Sublime Dreams of Living Machines: The Automaton in the European Imagination
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From the dawn of European civilization to the twentieth century, the automaton―better known today as the robot―has captured the Western imagination and provided a vital lens into the nature of humanity.
Historian Minsoo Kang argues that to properly understand the human-as-machine and the human-as-fundamentally-different-from-machine, we must trace the origins of these ideas and examine how they were transformed by intellectual, cultural, and artistic appearances of the automaton throughout the history of the West. Kang tracks the first appearance of the automaton in ancient myths through the medieval and Renaissance periods, marks the proliferation of the automaton as a central intellectual concept in the Scientific Revolution and the subsequent backlash during the Enlightenment, and details appearances in Romantic literature and the introduction of the living machine in the Industrial Age. He concludes with a reflection on the destructive confrontation between humanity and machinery in the modern era and the reverberations of the humanity-machinery theme today.
Sublime Dreams of Living Machines is an ambitious historical exploration and, at heart, an attempt to fully elucidate the rich and varied ways we have utilized our most uncanny creations to explore essential questions about ourselves.
turned in the power of the automaton 37 every direction by a mechanical device, and twenty-three wounds could be seen, savagely inﬂicted on every part of the body and on the face. This sight seemed so pitiful to the people that they could bear it no longer. Howling and lamenting, they surrounded the senate-house, where Caesar had been killed, and burnt it down, and hurried about hunting for the murderers, who had slipped away some time previously.59 The purpose of the efﬁgy, and the whole
complex below the famous Gateway Arch monument in St. Louis, Missouri, several animatronic automata representing a Native American, a cowboy, a cavalryman, and other ﬁgures move and narrate the history of the American West. On my visit there I noticed that in every one of these displays an object, like a desk or a rock, was placed strategically in front of the automaton as a barrier between it and the spectators. These objects’ ostensible purpose might be to prevent people from reaching out and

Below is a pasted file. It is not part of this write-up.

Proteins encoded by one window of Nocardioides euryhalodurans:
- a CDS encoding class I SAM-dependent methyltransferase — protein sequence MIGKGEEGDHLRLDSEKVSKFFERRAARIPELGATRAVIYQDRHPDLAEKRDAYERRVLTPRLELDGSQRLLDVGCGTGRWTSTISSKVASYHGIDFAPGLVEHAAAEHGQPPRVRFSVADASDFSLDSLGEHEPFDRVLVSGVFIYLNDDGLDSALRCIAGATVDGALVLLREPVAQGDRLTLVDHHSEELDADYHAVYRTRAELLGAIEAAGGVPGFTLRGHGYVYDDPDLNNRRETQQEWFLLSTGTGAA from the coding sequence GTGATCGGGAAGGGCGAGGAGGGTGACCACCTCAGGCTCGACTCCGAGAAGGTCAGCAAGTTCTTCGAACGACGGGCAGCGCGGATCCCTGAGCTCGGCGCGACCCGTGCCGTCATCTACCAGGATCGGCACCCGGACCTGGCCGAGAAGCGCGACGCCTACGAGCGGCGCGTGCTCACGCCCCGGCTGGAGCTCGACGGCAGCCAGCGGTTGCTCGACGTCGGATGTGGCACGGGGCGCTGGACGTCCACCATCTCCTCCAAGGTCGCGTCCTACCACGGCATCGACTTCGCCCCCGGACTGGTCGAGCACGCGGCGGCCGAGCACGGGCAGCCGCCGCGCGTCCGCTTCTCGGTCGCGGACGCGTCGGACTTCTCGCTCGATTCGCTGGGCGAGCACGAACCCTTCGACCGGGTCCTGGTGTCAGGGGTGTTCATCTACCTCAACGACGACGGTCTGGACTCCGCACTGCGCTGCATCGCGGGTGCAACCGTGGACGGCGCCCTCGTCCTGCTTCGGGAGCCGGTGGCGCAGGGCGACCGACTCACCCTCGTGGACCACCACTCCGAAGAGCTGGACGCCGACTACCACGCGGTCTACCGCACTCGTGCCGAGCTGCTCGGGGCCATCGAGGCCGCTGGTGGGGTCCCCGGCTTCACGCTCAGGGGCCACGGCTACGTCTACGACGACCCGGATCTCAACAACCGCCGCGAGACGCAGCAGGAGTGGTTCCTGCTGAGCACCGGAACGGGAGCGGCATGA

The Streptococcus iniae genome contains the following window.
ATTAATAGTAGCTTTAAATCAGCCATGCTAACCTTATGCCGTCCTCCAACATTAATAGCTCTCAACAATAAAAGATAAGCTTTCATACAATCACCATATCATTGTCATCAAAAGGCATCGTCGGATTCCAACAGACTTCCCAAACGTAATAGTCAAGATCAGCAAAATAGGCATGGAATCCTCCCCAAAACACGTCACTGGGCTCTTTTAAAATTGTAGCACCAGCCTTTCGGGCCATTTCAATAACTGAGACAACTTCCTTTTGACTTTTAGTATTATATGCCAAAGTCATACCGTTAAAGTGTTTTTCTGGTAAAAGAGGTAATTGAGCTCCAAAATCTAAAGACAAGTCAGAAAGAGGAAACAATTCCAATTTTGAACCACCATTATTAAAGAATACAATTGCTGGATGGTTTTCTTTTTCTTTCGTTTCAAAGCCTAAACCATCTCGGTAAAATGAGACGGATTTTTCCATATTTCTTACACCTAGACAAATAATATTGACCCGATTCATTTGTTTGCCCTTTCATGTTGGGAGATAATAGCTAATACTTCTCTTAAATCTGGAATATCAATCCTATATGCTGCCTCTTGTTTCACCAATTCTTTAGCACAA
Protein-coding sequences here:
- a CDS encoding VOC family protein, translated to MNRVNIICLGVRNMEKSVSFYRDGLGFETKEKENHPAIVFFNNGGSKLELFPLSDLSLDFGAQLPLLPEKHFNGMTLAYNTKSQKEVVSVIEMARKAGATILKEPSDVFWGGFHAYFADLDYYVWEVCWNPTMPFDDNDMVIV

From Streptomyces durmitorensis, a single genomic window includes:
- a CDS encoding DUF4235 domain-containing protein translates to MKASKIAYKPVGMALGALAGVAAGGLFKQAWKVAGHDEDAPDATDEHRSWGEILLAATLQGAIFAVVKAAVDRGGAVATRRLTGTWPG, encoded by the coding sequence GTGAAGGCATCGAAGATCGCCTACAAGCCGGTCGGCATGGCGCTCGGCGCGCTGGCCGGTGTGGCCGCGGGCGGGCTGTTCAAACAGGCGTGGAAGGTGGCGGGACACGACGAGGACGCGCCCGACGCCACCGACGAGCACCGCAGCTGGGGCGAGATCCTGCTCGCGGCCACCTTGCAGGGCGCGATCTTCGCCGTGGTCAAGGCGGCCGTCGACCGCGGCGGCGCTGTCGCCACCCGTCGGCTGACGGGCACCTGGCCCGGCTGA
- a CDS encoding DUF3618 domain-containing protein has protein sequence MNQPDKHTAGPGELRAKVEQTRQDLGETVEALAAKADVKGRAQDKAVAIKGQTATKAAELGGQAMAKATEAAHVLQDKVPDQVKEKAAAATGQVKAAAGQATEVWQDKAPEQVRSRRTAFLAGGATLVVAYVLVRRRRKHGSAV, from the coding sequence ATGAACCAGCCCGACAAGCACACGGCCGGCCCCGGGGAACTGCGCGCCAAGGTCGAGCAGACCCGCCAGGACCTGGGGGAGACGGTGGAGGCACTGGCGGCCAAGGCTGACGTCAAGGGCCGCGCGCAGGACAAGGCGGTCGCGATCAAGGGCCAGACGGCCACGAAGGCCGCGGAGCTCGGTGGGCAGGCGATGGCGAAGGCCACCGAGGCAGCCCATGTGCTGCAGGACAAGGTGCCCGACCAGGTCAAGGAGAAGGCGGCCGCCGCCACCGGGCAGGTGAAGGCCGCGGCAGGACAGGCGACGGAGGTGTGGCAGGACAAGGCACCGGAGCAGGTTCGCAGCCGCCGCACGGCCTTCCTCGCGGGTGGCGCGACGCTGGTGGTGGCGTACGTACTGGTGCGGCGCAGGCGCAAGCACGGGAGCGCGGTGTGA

recover in the second half of the ﬁfteenth century, the merchant city-states of Italy led the economic, political, and cultural revival that was the Renaissance. The rediscovery of ancient works on philosophy, nature, and magic created an intellectual environment that sought a more dynamic alternative to the Aristotelian synthesis achieved by Thomas Aquinas in the late thirteenth century. Renewed interest in classical learning in turn accelerated the search for more lost knowledge, creating a
other great philosophers of the era. Hobbes opens his Leviathan (1651) by comparing the natural creations of God and the artiﬁcial products of man in terms of life as motion. Nature (the Art whereby God hath made and governes the World) is by the Art of Man, as in many other things, so in this also imitated, that it can make an Artiﬁcial Animal. For seeing life is but a motion of Limbs, the beginning whereof is in some principall part within; why may we not say, that all Automata (Engines that
he died aboard the ship in 1838. from the man-machine to the automaton-man 179 After some performances in Philadelphia under new ownership, the device was destroyed in a ﬁre in 1854. The chess-player was no doubt a remarkable simulacrum of a thinking automaton that may have fooled some people, but a careful reading of the numerous writings on the device reveals that with the exception a few gullible commentators, none were actually fooled into thinking that it was actually playing the game.